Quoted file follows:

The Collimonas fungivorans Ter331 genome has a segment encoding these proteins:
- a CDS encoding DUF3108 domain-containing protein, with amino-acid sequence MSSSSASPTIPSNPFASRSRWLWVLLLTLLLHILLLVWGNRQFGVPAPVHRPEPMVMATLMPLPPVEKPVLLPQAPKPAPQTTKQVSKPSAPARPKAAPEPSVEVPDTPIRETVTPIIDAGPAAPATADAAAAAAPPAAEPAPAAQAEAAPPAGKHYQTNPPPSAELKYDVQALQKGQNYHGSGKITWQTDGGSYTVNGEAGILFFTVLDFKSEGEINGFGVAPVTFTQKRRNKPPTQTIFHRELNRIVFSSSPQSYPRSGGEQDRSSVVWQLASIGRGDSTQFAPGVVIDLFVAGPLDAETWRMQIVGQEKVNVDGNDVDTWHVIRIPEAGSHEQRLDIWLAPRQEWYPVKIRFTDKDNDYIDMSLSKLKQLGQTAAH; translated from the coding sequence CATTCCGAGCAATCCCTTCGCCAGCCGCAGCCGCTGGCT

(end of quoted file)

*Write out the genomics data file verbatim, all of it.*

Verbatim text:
The Collimonas fungivorans Ter331 genome has a segment encoding these proteins:
- a CDS encoding DUF3108 domain-containing protein, with amino-acid sequence MSSSSASPTIPSNPFASRSRWLWVLLLTLLLHILLLVWGNRQFGVPAPVHRPEPMVMATLMPLPPVEKPVLLPQAPKPAPQTTKQVSKPSAPARPKAAPEPSVEVPDTPIRETVTPIIDAGPAAPATADAAAAAAPPAAEPAPAAQAEAAPPAGKHYQTNPPPSAELKYDVQALQKGQNYHGSGKITWQTDGGSYTVNGEAGILFFTVLDFKSEGEINGFGVAPVTFTQKRRNKPPTQTIFHRELNRIVFSSSPQSYPRSGGEQDRSSVVWQLASIGRGDSTQFAPGVVIDLFVAGPLDAETWRMQIVGQEKVNVDGNDVDTWHVIRIPEAGSHEQRLDIWLAPRQEWYPVKIRFTDKDNDYIDMSLSKLKQLGQTAAH; translated from the coding sequence CATTCCGAGCAATCCCTTCGCCAGCCGCAGCCGCTGGCT